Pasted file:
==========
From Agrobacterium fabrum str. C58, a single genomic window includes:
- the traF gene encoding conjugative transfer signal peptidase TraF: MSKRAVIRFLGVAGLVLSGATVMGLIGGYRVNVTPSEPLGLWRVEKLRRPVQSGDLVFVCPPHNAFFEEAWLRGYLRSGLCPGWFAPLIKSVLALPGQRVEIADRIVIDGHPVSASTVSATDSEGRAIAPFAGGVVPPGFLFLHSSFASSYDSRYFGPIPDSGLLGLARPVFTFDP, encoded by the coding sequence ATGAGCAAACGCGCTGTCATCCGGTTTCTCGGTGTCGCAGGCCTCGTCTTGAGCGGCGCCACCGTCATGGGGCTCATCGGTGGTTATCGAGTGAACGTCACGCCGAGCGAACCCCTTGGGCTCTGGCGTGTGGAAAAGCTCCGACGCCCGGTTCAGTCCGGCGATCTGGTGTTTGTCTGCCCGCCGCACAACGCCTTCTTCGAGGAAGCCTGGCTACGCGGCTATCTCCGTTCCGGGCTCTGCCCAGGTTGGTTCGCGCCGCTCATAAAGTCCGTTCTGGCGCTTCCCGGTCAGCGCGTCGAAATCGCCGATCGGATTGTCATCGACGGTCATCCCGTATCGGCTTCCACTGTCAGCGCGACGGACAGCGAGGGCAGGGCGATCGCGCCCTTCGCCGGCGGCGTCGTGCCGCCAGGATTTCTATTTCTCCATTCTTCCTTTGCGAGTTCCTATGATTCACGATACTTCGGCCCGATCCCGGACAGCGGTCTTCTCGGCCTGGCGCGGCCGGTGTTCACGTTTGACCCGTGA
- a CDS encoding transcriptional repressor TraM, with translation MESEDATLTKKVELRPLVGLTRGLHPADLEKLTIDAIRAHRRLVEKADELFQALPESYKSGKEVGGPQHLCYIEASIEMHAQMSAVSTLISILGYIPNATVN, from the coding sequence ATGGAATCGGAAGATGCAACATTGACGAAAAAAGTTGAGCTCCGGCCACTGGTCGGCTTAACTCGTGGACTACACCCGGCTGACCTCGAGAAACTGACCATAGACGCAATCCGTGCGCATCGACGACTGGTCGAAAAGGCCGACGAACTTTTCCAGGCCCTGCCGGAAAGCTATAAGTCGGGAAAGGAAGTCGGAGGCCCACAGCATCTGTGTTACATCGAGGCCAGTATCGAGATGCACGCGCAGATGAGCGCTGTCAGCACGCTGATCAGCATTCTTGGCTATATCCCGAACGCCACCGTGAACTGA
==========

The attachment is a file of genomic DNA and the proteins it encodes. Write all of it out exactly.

From Agrobacterium fabrum str. C58, a single genomic window includes:
- the traF gene encoding conjugative transfer signal peptidase TraF: MSKRAVIRFLGVAGLVLSGATVMGLIGGYRVNVTPSEPLGLWRVEKLRRPVQSGDLVFVCPPHNAFFEEAWLRGYLRSGLCPGWFAPLIKSVLALPGQRVEIADRIVIDGHPVSASTVSATDSEGRAIAPFAGGVVPPGFLFLHSSFASSYDSRYFGPIPDSGLLGLARPVFTFDP, encoded by the coding sequence ATGAGCAAACGCGCTGTCATCCGGTTTCTCGGTGTCGCAGGCCTCGTCTTGAGCGGCGCCACCGTCATGGGGCTCATCGGTGGTTATCGAGTGAACGTCACGCCGAGCGAACCCCTTGGGCTCTGGCGTGTGGAAAAGCTCCGACGCCCGGTTCAGTCCGGCGATCTGGTGTTTGTCTGCCCGCCGCACAACGCCTTCTTCGAGGAAGCCTGGCTACGCGGCTATCTCCGTTCCGGGCTCTGCCCAGGTTGGTTCGCGCCGCTCATAAAGTCCGTTCTGGCGCTTCCCGGTCAGCGCGTCGAAATCGCCGATCGGATTGTCATCGACGGTCATCCCGTATCGGCTTCCACTGTCAGCGCGACGGACAGCGAGGGCAGGGCGATCGCGCCCTTCGCCGGCGGCGTCGTGCCGCCAGGATTTCTATTTCTCCATTCTTCCTTTGCGAGTTCCTATGATTCACGATACTTCGGCCCGATCCCGGACAGCGGTCTTCTCGGCCTGGCGCGGCCGGTGTTCACGTTTGACCCGTGA
- a CDS encoding transcriptional repressor TraM, with translation MESEDATLTKKVELRPLVGLTRGLHPADLEKLTIDAIRAHRRLVEKADELFQALPESYKSGKEVGGPQHLCYIEASIEMHAQMSAVSTLISILGYIPNATVN, from the coding sequence ATGGAATCGGAAGATGCAACATTGACGAAAAAAGTTGAGCTCCGGCCACTGGTCGGCTTAACTCGTGGACTACACCCGGCTGACCTCGAGAAACTGACCATAGACGCAATCCGTGCGCATCGACGACTGGTCGAAAAGGCCGACGAACTTTTCCAGGCCCTGCCGGAAAGCTATAAGTCGGGAAAGGAAGTCGGAGGCCCACAGCATCTGTGTTACATCGAGGCCAGTATCGAGATGCACGCGCAGATGAGCGCTGTCAGCACGCTGATCAGCATTCTTGGCTATATCCCGAACGCCACCGTGAACTGA